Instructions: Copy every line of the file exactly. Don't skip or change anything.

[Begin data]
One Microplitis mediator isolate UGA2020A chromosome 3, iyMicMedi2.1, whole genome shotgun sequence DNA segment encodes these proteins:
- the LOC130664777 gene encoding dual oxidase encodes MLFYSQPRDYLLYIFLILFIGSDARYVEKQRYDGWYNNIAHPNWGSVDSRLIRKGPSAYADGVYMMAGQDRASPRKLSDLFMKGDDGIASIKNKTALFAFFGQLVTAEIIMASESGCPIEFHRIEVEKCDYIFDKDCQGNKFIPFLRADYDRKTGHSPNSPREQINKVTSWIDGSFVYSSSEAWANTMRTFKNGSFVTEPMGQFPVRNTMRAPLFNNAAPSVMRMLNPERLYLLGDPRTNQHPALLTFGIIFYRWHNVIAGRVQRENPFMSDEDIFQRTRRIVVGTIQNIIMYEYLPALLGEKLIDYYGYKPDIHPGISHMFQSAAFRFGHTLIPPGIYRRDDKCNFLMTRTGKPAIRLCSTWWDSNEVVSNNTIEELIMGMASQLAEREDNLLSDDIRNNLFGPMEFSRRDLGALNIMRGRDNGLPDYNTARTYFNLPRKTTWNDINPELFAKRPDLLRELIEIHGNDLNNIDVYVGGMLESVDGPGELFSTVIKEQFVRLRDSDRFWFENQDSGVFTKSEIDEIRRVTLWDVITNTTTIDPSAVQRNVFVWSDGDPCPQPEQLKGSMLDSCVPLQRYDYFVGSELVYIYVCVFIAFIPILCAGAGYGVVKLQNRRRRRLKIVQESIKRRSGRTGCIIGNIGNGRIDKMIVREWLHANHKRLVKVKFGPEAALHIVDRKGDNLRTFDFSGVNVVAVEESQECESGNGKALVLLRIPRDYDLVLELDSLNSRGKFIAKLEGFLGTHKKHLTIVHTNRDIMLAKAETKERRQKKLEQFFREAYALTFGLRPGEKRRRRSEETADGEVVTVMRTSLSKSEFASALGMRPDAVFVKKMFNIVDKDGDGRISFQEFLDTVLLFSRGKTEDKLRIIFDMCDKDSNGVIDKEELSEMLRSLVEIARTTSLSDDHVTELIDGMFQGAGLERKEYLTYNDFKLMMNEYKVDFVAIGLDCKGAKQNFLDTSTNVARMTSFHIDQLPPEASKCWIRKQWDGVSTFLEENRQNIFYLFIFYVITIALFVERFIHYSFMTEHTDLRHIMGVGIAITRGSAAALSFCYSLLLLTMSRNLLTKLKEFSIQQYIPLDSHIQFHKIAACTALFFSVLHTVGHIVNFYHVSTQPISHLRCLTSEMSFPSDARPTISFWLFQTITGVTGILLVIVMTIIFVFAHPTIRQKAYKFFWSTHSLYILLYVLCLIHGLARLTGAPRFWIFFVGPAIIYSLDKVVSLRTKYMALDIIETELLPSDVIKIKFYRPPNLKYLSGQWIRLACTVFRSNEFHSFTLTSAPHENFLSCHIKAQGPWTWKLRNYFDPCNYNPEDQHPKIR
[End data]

One Microplitis mediator isolate UGA2020A chromosome 3, iyMicMedi2.1, whole genome shotgun sequence DNA segment encodes these proteins:
- the LOC130664777 gene encoding dual oxidase encodes MLFYSQPRDYLLYIFLILFIGSDARYVEKQRYDGWYNNIAHPNWGSVDSRLIRKGPSAYADGVYMMAGQDRASPRKLSDLFMKGDDGIASIKNKTALFAFFGQLVTAEIIMASESGCPIEFHRIEVEKCDYIFDKDCQGNKFIPFLRADYDRKTGHSPNSPREQINKVTSWIDGSFVYSSSEAWANTMRTFKNGSFVTEPMGQFPVRNTMRAPLFNNAAPSVMRMLNPERLYLLGDPRTNQHPALLTFGIIFYRWHNVIAGRVQRENPFMSDEDIFQRTRRIVVGTIQNIIMYEYLPALLGEKLIDYYGYKPDIHPGISHMFQSAAFRFGHTLIPPGIYRRDDKCNFLMTRTGKPAIRLCSTWWDSNEVVSNNTIEELIMGMASQLAEREDNLLSDDIRNNLFGPMEFSRRDLGALNIMRGRDNGLPDYNTARTYFNLPRKTTWNDINPELFAKRPDLLRELIEIHGNDLNNIDVYVGGMLESVDGPGELFSTVIKEQFVRLRDSDRFWFENQDSGVFTKSEIDEIRRVTLWDVITNTTTIDPSAVQRNVFVWSDGDPCPQPEQLKGSMLDSCVPLQRYDYFVGSELVYIYVCVFIAFIPILCAGAGYGVVKLQNRRRRRLKIVQESIKRRSGRTGCIIGNIGNGRIDKMIVREWLHANHKRLVKVKFGPEAALHIVDRKGDNLRTFDFSGVNVVAVEESQECESGNGKALVLLRIPRDYDLVLELDSLNSRGKFIAKLEGFLGTHKKHLTIVHTNRDIMLAKAETKERRQKKLEQFFREAYALTFGLRPGEKRRRRSEETADGEVVTVMRTSLSKSEFASALGMRPDAVFVKKMFNIVDKDGDGRISFQEFLDTVLLFSRGKTEDKLRIIFDMCDKDSNGVIDKEELSEMLRSLVEIARTTSLSDDHVTELIDGMFQGAGLERKEYLTYNDFKLMMNEYKVDFVAIGLDCKGAKQNFLDTSTNVARMTSFHIDQLPPEASKCWIRKQWDGVSTFLEENRQNIFYLFIFYVITIALFVERFIHYSFMTEHTDLRHIMGVGIAITRGSAAALSFCYSLLLLTMSRNLLTKLKEFSIQQYIPLDSHIQFHKIAACTALFFSVLHTVGHIVNFYHVSTQPISHLRCLTSEMSFPSDARPTISFWLFQTITGVTGILLVIVMTIIFVFAHPTIRQKAYKFFWSTHSLYILLYVLCLIHGLARLTGAPRFWIFFVGPAIIYSLDKVVSLRTKYMALDIIETELLPSDVIKIKFYRPPNLKYLSGQWIRLACTVFRSNEFHSFTLTSAPHENFLSCHIKAQGPWTWKLRNYFDPCNYNPEDQHPKIR